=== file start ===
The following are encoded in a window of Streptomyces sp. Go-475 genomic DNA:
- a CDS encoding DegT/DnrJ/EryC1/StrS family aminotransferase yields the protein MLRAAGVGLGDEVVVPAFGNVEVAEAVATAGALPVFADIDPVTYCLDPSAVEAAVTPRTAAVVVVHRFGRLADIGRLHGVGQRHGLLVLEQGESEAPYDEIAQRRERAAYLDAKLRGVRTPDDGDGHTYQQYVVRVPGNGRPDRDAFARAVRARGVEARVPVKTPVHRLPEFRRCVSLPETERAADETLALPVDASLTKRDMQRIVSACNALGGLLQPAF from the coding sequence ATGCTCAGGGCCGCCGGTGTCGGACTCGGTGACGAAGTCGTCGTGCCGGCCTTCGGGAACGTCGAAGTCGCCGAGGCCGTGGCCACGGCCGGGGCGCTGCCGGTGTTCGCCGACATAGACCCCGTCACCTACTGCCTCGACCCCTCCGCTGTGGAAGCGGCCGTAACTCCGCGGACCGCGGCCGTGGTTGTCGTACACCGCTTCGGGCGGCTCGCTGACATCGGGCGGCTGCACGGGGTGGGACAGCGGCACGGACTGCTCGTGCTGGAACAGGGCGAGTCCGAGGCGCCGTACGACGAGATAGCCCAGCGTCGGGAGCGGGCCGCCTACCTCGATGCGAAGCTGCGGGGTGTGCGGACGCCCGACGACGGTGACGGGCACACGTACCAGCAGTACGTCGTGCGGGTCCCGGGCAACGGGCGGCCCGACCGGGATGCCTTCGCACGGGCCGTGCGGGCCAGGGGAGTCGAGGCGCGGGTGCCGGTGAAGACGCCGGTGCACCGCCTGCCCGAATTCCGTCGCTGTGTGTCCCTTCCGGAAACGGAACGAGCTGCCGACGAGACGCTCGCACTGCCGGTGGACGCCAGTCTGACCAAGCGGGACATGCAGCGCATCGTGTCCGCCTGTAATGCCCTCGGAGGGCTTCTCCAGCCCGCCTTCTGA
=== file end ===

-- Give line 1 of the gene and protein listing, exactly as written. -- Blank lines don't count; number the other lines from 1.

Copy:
The following are encoded in a window of Streptomyces sp. Go-475 genomic DNA: